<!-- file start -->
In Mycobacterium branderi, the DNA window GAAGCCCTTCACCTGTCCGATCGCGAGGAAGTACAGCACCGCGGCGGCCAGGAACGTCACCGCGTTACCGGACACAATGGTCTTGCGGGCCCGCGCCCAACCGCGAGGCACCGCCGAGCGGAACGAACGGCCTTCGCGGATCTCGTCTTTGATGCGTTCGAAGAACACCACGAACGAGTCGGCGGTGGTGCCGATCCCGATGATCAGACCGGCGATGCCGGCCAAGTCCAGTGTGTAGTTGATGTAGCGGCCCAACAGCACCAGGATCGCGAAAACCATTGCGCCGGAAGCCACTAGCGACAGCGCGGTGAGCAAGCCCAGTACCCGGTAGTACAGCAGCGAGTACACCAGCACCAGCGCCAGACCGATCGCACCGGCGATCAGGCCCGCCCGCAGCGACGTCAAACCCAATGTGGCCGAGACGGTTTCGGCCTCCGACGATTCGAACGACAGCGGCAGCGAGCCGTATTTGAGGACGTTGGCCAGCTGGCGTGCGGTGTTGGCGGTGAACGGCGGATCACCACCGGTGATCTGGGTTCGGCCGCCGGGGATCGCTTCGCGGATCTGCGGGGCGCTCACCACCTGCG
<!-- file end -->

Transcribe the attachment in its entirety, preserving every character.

In Mycobacterium branderi, the DNA window GAAGCCCTTCACCTGTCCGATCGCGAGGAAGTACAGCACCGCGGCGGCCAGGAACGTCACCGCGTTACCGGACACAATGGTCTTGCGGGCCCGCGCCCAACCGCGAGGCACCGCCGAGCGGAACGAACGGCCTTCGCGGATCTCGTCTTTGATGCGTTCGAAGAACACCACGAACGAGTCGGCGGTGGTGCCGATCCCGATGATCAGACCGGCGATGCCGGCCAAGTCCAGTGTGTAGTTGATGTAGCGGCCCAACAGCACCAGGATCGCGAAAACCATTGCGCCGGAAGCCACTAGCGACAGCGCGGTGAGCAAGCCCAGTACCCGGTAGTACAGCAGCGAGTACACCAGCACCAGCGCCAGACCGATCGCACCGGCGATCAGGCCCGCCCGCAGCGACGTCAAACCCAATGTGGCCGAGACGGTTTCGGCCTCCGACGATTCGAACGACAGCGGCAGCGAGCCGTATTTGAGGACGTTGGCCAGCTGGCGTGCGGTGTTGGCGGTGAACGGCGGATCACCACCGGTGATCTGGGTTCGGCCGCCGGGGATCGCTTCGCGGATCTGCGGGGCGCTCACCACCTGCG